In February last year, when its attention should have been on the looming coronavirus pandemic, Boris Johnson’s government declared war on the BBC. The licence fee, Downing Street warned, would be abolished and replaced with a subscription model, with the broadcaster forced to sell off the majority of its 61 radio stations. No 10 appeared to be pursuing the strategy long advocated by Dominic Cummings, then the Prime Minister’s chief aide, who declared in 2004 that the BBC’s “very existence should be the subject of a very intense and well-funded campaign”.
Twelve months later, much has changed: the immediate political threat to the broadcaster has receded because of the effects of the pandemic, and Mr Cummings has left Downing Street. Government ministers, who boycotted Radio 4’s Today programme after the Conservatives’ 2019 general election victory, have come to value the BBC as the UK’s most trusted news source during the crisis. Not for the first time, No 10’s rhetoric raced ahead of reality: the licence fee is not due for renewal until 2027 and a replacement subscription model is unfeasible without the introduction of universal broadband.
But as our special correspondent Harry Lambert writes in this week’s cover story (which features the first print interview with Tim Davie, the corporation’s new director-general), the BBC’s problems are far from over: “The need for a detached, fact-led, impartial national broadcaster may be greater than ever, but the appetite for so neutral a service is quite possibly getting weaker by the year.”
In an age of intense political polarisation, fake news, social media outrage and culture wars, the question confronting the BBC is whether it can – or even should – retain its privileged status.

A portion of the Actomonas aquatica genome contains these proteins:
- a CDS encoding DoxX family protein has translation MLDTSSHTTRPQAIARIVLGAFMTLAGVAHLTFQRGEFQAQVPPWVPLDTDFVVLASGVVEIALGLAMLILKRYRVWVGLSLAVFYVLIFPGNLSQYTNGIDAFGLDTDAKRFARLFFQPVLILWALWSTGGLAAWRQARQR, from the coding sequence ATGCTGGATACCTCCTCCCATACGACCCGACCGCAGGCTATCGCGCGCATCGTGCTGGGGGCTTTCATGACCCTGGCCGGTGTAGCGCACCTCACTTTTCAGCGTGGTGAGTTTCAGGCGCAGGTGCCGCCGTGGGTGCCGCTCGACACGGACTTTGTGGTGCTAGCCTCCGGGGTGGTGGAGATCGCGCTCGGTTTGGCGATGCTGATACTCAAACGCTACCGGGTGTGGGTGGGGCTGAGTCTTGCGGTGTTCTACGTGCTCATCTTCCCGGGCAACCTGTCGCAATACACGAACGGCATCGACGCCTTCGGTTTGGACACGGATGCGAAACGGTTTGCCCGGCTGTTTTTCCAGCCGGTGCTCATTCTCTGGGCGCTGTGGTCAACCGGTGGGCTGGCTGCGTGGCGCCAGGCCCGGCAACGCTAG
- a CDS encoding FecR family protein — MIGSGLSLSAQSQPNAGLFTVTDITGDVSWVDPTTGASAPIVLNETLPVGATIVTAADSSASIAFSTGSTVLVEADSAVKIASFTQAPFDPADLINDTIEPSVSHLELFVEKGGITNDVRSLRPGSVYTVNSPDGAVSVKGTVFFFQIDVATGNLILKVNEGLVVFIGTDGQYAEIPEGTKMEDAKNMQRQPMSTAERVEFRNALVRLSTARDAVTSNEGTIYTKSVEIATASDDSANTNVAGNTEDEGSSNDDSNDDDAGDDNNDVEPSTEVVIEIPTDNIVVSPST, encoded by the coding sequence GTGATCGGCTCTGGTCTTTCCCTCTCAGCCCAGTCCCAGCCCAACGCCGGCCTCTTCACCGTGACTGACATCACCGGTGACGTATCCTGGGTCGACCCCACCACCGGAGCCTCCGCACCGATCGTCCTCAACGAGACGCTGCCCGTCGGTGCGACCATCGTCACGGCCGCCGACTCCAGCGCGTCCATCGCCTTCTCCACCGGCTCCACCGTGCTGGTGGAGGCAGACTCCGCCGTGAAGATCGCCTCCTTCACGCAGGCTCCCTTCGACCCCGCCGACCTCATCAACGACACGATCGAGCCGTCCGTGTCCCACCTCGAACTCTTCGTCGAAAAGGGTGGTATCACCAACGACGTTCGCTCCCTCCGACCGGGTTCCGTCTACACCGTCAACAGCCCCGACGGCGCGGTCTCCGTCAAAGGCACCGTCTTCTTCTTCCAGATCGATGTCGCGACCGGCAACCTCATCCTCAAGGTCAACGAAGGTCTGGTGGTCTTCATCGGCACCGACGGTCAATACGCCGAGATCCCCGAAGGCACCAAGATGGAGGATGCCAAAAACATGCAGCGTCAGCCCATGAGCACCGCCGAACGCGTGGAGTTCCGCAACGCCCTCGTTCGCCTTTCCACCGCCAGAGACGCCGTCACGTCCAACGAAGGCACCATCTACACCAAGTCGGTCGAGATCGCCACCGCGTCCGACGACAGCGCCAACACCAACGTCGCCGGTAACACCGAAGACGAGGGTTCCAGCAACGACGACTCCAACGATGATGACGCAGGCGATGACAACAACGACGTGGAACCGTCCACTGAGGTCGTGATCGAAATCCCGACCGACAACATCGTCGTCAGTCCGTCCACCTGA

The BBC remains an institution of which the United Kingdom should be proud. It occupies a vital intermediate space between the market and the state, and its founding mission to “inform, educate and entertain” is a noble one. It is one of the greatest sources of British soft power in the world – as China’s recent decision to ban the BBC World News channel shows – and its prescient launch of the iPlayer in 2007 has allowed it to remain relevant in a digital age.
But none of these are reasons to treat the corporation as beyond reproach. Despite a 30 per cent cut in its public funding since 2010, the BBC is a bloated bureaucracy, with too many managers and presenters paid well over £150,000 a year.
On an editorial level, the broadcaster’s commitment to impartiality has led to an embrace of “false equivalence”, with climate change deniers pitted against scientific experts, for instance. Programmes such as BBC One’s Question Time for too long preferred to indulge the tactics of the mob by assembling the most ideologically polarised panels available, rather than promoting original, nuanced thought. Through such acts, the broadcaster helped foster the Manichaean media culture that now threatens its existence.
Conservative critics charge the BBC with having a liberal, or “left-wing” bias, while their opponents allege the reverse. Neither is correct. In reality, the BBC has an establishment bias: it is instinctively sympathetic to those who wield power. Such quietism also leads the broadcaster to follow a news agenda set by the right-dominated press, rather than pursuing a genuinely independent approach. New current affairs channels such as Andrew Neil’s GB News and Rupert Murdoch’s News UK TV should be judged fairly on their output but, when right-wing media groups are so dominant in Britain, no one should pretend they are filling an ideological void.
Almost a century after its creation, the BBC has endured far longer than many of its political foes hoped. The debate about its future should not be defined by those who treat the licence fee as a quasi-sacred levy, or those who yearn for its abolition on dogmatic grounds. Rather, it should be defined by those who recognise the BBC for what it is: a force for the common good and a flawed but necessary institution that must be improved, not disregarded.
[see also: Can the BBC survive in an age of fracture?]
This article appears in the 17 Feb 2021 issue of the New Statesman, War against truth